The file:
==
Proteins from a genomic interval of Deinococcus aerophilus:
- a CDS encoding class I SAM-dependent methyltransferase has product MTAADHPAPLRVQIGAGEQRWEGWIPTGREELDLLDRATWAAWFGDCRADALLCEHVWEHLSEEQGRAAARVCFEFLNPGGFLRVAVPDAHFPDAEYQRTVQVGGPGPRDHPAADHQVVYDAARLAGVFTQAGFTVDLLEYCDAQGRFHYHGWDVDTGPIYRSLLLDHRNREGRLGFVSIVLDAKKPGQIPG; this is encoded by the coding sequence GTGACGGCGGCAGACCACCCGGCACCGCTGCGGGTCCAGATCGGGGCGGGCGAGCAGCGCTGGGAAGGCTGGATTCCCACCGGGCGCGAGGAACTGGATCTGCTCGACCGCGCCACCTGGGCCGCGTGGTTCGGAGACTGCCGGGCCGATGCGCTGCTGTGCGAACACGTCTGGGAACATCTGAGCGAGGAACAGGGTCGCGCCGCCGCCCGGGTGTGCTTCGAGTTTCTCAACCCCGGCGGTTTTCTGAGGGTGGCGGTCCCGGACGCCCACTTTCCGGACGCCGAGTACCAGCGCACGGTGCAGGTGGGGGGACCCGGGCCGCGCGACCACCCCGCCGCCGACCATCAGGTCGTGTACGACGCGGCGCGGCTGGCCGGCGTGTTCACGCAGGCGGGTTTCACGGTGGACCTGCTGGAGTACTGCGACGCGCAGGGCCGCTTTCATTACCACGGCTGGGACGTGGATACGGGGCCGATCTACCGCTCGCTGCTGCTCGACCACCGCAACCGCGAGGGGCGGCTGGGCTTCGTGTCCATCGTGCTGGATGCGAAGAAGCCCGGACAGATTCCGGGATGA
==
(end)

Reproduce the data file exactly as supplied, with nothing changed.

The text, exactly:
Proteins from a genomic interval of Deinococcus aerophilus:
- a CDS encoding class I SAM-dependent methyltransferase has product MTAADHPAPLRVQIGAGEQRWEGWIPTGREELDLLDRATWAAWFGDCRADALLCEHVWEHLSEEQGRAAARVCFEFLNPGGFLRVAVPDAHFPDAEYQRTVQVGGPGPRDHPAADHQVVYDAARLAGVFTQAGFTVDLLEYCDAQGRFHYHGWDVDTGPIYRSLLLDHRNREGRLGFVSIVLDAKKPGQIPG; this is encoded by the coding sequence GTGACGGCGGCAGACCACCCGGCACCGCTGCGGGTCCAGATCGGGGCGGGCGAGCAGCGCTGGGAAGGCTGGATTCCCACCGGGCGCGAGGAACTGGATCTGCTCGACCGCGCCACCTGGGCCGCGTGGTTCGGAGACTGCCGGGCCGATGCGCTGCTGTGCGAACACGTCTGGGAACATCTGAGCGAGGAACAGGGTCGCGCCGCCGCCCGGGTGTGCTTCGAGTTTCTCAACCCCGGCGGTTTTCTGAGGGTGGCGGTCCCGGACGCCCACTTTCCGGACGCCGAGTACCAGCGCACGGTGCAGGTGGGGGGACCCGGGCCGCGCGACCACCCCGCCGCCGACCATCAGGTCGTGTACGACGCGGCGCGGCTGGCCGGCGTGTTCACGCAGGCGGGTTTCACGGTGGACCTGCTGGAGTACTGCGACGCGCAGGGCCGCTTTCATTACCACGGCTGGGACGTGGATACGGGGCCGATCTACCGCTCGCTGCTGCTCGACCACCGCAACCGCGAGGGGCGGCTGGGCTTCGTGTCCATCGTGCTGGATGCGAAGAAGCCCGGACAGATTCCGGGATGA